The app works by presenting a parent with a number of real-life (i.e. not app based) games that they can play with their children, and an overview of the developmental benefits that the game is teaching (e.g. patience, creative thinking, organisation).
I worked with the team to map out all our ideas on a giant whiteboard. This then led to an initial (fake) prototype which we tested internally.
Prototyping and testing
The app went through extensive prototyping and testing before being built for real.
After ironing out what we thought were the biggest wrinkles with our internal testing, we had a day with one of the first real groups that would be using the app. We watched the parents use the app and asked them to carry out various tasks. The prototype was a simple set of HTML pages that roughly simulated the experience of a real app.
The findings from these tests resulted in significant changes to the final app and vastly reduced the complexity and length of the development time required. This was extra important as the project had limited funding.
Approach to login and users
One of the things that came out of testing is that no-one wanted to sign up for anything, let alone remember a username or password. This would severly limit the length that the parents would use the app, and if they would use it at all.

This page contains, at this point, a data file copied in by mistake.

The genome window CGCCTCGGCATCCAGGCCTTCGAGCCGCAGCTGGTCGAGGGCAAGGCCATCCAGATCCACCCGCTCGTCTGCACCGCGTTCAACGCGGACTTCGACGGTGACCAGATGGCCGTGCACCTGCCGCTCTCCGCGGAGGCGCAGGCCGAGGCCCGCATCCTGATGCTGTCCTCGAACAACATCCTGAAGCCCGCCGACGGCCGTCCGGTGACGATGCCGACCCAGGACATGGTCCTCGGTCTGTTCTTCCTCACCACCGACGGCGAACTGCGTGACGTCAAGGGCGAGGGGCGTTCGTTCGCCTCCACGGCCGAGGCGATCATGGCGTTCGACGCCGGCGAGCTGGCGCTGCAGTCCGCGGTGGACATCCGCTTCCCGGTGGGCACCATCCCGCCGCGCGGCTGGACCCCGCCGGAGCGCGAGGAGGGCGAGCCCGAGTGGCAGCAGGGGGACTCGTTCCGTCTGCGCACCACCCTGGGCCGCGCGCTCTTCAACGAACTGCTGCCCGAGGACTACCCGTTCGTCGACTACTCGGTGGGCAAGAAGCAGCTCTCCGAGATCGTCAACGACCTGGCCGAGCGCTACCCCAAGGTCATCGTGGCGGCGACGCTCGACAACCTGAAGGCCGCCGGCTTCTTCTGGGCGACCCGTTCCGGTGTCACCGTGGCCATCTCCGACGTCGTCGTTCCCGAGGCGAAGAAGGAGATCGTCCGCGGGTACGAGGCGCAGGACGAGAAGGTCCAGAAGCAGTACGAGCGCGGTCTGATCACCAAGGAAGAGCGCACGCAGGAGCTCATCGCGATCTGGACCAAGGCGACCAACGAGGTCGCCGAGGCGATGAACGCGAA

At the same time, parents needed to be identifiable, as they would be part of a ‘pod’ with other parents from their play group, and needed to be able to comment on the games to talk about their experiences.
To deal with this, we devised a login system that worked entirely via SMS.
The organiser of your play group would add you to the ‘pod’ by entering your name and phone number in an admin portal.
This would send the parent a welcome SMS with a special link which would automatically log you in as that user without requiring a password.
Later, parents could open the app from the SMS again, or bookmark the link, or would get a new SMS each week when a new game was added to their pod.
This SMS + webapp infrastructure meant that the app would be accessible on most smartphones, allowing us to reach the widest range of parents possible. I built the app on the Ember.js framework which has broad browser support.
The app itself is a simple list of games.
Selecting a game gives you the video showing how to play, as well as a written description.
The project went on to receive a large award from the parental engagement fund from the Sutton Trust and Esmée Fairbairn Foundation (press release) to continue development.